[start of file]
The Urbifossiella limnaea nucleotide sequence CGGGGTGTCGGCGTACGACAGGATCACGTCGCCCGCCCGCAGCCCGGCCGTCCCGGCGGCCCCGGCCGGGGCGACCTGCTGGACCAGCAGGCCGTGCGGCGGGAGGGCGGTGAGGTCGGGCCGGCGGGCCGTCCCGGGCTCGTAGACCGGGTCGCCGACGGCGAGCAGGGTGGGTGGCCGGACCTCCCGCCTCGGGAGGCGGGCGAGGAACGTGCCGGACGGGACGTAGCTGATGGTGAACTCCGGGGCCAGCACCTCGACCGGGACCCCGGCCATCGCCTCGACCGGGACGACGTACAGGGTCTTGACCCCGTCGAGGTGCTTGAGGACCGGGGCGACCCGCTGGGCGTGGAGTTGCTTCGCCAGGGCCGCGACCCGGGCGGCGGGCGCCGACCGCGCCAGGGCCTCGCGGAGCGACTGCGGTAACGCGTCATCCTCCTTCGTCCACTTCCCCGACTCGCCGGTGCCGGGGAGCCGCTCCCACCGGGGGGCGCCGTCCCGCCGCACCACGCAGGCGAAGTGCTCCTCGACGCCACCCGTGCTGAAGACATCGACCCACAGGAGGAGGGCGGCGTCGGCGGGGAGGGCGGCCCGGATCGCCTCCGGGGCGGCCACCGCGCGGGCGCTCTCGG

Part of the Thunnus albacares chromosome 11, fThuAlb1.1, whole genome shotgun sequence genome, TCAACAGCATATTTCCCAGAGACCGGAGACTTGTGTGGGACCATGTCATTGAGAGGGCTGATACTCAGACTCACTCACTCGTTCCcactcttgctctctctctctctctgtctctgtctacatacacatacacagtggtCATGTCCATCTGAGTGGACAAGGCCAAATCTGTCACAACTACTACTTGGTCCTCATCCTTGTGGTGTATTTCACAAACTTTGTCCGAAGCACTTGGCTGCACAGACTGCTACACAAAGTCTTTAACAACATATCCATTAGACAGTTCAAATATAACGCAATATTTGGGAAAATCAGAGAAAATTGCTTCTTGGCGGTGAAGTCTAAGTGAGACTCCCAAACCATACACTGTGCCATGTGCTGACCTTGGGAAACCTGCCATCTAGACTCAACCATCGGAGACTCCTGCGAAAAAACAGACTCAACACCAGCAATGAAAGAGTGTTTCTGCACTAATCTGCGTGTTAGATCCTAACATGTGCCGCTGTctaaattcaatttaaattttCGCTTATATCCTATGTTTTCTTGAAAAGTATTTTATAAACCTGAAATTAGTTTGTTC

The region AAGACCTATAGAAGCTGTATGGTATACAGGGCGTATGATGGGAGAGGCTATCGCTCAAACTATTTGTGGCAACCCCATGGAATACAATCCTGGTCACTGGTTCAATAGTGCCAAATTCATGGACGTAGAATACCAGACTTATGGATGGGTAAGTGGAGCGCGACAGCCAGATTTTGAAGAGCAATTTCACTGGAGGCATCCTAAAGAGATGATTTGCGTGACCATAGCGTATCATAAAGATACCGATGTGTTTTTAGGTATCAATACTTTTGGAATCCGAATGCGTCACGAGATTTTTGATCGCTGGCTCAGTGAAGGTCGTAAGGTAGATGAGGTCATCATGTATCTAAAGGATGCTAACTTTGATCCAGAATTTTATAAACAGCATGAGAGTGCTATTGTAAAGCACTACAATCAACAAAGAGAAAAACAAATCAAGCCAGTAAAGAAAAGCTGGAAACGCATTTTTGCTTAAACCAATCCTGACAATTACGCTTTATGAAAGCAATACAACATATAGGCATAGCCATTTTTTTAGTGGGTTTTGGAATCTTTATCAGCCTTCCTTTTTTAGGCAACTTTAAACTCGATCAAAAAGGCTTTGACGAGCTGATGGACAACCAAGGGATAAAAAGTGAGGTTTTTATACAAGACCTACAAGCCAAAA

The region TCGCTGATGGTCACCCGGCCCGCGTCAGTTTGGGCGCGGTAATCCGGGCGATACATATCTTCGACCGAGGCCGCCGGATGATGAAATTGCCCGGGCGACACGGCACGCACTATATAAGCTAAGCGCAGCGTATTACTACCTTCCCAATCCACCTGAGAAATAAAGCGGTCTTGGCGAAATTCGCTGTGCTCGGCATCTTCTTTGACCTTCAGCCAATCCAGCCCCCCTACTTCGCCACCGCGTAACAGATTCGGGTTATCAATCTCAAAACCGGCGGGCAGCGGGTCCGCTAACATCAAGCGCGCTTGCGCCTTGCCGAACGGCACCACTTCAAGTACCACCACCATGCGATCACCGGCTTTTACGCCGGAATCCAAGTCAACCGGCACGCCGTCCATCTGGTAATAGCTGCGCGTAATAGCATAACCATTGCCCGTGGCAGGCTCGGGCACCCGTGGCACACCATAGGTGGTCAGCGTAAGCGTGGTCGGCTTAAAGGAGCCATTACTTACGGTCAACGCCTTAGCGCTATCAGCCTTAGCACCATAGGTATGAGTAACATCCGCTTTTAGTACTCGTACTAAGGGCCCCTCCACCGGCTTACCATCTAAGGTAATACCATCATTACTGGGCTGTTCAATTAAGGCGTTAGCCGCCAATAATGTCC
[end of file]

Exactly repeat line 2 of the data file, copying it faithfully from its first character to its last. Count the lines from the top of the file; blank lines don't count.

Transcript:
Part of the Thunnus albacares chromosome 11, fThuAlb1.1, whole genome shotgun sequence genome, TCAACAGCATATTTCCCAGAGACCGGAGACTTGTGTGGGACCATGTCATTGAGAGGGCTGATACTCAGACTCACTCACTCGTTCCcactcttgctctctctctctctctgtctctgtctacatacacatacacagtggtCATGTCCATCTGAGTGGACAAGGCCAAATCTGTCACAACTACTACTTGGTCCTCATCCTTGTGGTGTATTTCACAAACTTTGTCCGAAGCACTTGGCTGCACAGACTGCTACACAAAGTCTTTAACAACATATCCATTAGACAGTTCAAATATAACGCAATATTTGGGAAAATCAGAGAAAATTGCTTCTTGGCGGTGAAGTCTAAGTGAGACTCCCAAACCATACACTGTGCCATGTGCTGACCTTGGGAAACCTGCCATCTAGACTCAACCATCGGAGACTCCTGCGAAAAAACAGACTCAACACCAGCAATGAAAGAGTGTTTCTGCACTAATCTGCGTGTTAGATCCTAACATGTGCCGCTGTctaaattcaatttaaattttCGCTTATATCCTATGTTTTCTTGAAAAGTATTTTATAAACCTGAAATTAGTTTGTTC